Malocclusion traits and oral health–related quality of life in children with osteogenesis imperfecta: A cross-sectional study

Document Type

Journal Article

Publication Date



Journal of the American Dental Association








adolescent; brittle bone disease; child; Child Perceptions Questionnaires; malocclusion; oral health–related quality of life; Osteogenesis imperfecta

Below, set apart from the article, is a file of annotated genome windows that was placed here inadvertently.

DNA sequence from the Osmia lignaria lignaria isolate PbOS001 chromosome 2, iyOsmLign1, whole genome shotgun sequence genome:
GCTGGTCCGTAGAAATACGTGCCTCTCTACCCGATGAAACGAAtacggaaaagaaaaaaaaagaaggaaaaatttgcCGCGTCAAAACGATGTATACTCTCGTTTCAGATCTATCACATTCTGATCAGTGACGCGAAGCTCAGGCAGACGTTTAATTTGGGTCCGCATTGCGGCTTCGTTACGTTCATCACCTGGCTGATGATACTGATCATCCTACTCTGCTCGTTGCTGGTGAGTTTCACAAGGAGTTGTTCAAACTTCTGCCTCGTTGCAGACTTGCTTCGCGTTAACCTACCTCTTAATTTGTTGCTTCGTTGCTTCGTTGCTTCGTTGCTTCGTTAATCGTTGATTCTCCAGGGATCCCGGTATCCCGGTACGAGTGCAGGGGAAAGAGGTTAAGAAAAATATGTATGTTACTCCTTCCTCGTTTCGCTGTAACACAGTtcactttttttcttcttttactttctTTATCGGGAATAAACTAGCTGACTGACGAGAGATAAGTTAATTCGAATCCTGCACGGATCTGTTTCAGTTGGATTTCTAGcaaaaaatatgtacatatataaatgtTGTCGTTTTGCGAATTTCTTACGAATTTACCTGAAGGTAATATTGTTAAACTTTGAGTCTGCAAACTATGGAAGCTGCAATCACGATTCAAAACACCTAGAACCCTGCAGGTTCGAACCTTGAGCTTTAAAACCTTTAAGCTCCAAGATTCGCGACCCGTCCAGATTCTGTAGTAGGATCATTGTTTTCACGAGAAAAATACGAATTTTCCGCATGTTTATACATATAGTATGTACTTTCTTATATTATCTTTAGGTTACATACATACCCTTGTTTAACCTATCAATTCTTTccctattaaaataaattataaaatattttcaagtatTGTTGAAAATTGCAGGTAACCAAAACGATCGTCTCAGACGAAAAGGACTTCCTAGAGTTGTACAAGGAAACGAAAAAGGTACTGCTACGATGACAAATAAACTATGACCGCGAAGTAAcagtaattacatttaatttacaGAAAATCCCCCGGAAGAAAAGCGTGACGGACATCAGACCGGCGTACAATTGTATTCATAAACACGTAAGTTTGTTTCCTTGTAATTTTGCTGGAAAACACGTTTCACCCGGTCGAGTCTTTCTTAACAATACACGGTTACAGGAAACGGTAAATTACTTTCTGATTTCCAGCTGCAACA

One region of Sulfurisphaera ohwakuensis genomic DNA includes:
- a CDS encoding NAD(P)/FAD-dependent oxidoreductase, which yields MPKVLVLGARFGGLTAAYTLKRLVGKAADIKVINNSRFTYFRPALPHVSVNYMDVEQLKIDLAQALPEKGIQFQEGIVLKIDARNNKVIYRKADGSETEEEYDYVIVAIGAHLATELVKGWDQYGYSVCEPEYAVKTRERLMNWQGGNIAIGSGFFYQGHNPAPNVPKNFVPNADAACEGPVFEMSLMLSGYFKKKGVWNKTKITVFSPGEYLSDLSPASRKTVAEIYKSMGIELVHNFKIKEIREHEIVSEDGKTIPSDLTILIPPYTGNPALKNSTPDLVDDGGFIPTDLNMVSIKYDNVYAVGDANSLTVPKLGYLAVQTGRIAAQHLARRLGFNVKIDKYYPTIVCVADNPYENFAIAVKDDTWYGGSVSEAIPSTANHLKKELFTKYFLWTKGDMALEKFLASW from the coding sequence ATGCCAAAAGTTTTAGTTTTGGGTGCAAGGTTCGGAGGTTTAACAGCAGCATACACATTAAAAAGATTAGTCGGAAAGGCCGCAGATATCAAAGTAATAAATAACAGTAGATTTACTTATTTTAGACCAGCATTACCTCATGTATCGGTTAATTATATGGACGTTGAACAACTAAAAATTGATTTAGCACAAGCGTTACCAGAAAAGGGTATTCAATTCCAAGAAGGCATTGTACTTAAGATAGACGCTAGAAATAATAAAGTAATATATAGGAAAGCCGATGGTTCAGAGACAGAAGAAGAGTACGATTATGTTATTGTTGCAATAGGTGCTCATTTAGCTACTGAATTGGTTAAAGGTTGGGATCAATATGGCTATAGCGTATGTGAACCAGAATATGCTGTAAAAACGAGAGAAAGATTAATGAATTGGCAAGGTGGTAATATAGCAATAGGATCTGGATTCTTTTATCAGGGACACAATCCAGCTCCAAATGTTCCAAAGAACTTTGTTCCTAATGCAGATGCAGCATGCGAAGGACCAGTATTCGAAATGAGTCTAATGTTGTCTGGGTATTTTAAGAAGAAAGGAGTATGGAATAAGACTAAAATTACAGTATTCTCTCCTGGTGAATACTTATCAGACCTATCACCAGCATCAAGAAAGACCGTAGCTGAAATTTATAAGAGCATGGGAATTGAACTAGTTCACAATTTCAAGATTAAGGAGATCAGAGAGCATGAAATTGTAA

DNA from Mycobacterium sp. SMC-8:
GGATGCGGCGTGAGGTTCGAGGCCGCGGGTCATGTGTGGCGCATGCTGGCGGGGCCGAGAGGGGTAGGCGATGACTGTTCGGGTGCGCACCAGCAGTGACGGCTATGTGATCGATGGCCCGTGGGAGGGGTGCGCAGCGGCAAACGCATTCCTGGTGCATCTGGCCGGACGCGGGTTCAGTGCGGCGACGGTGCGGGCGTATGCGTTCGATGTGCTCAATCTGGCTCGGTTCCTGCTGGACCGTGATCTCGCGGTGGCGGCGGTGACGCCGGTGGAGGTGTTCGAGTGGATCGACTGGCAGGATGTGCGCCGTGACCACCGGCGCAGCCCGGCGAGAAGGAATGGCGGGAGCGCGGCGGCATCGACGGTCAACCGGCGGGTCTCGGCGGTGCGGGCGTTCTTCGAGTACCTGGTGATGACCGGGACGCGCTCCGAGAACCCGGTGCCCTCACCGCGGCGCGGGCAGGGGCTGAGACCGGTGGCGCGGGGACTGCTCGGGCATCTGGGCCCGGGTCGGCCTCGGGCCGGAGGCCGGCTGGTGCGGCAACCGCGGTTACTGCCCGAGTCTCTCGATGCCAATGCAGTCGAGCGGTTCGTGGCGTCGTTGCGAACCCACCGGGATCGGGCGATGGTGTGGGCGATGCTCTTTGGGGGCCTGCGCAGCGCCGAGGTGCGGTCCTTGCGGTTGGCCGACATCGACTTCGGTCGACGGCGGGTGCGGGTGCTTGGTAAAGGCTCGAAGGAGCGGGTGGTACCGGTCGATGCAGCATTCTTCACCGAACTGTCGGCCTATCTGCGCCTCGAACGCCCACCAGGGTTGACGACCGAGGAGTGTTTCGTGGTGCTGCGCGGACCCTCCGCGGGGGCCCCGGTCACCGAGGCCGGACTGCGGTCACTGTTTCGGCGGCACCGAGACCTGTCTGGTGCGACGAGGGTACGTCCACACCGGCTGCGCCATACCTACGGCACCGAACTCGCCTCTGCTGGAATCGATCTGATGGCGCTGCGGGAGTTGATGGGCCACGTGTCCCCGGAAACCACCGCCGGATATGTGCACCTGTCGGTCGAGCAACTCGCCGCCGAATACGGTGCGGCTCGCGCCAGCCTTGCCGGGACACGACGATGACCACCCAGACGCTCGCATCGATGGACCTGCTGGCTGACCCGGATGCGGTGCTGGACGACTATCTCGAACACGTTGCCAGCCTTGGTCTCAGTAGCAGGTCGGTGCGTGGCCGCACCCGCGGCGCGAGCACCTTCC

© 2020 American Dental Association Background: The incidence of malocclusion is higher among people with osteogenesis imperfecta (OI) than the general population, and treatment options are limited due to the weak structure of bones and teeth. Focusing on those malocclusion traits that might have a high impact on a patient's oral health–related quality of life (OHRQoL) is warranted. Methods: A total of 138 children and adolescents with OI were examined for malocclusion traits. OHRQoL was measured using age-specific versions (8 through 10 years and 11 through 14 years) of the Child Perceptions Questionnaire (CPQ), considering the following domains: oral symptoms, functional limitation, emotional well-being, and social well-being. Higher scores implied worse OHRQoL. Multivariable ordinal logistic regression was used to estimate the association between malocclusion traits and OHRQoL. Results: Among children aged 8 through 10 years (n = 56), the CPQ and its constituent domain scores were relatively similar between those with malocclusion (higher scores) and those without. In the adolescent (n = 82) group aged 11 through 14 years; however, those with posterior crossbite (odds ratio, 5.01; 95% confidence interval, 1.40 to 12.41) or open bite (odds ratio, 3.21; 95% confidence interval, 1.21 to 10.23) experienced statistically significantly higher degrees of functional limitations (a higher functional limitation score) than those without. Conclusions: Adolescents with OI and posterior open bites or crossbites have substantial self-reported functional limitations and worse oral symptoms, which warrants additional investigation and therapeutic trials in an attempt to improve the malocclusion. In addition, the authors found that the CPQ can be a useful tool in a clinical trial of orthodontic interventions in OI.

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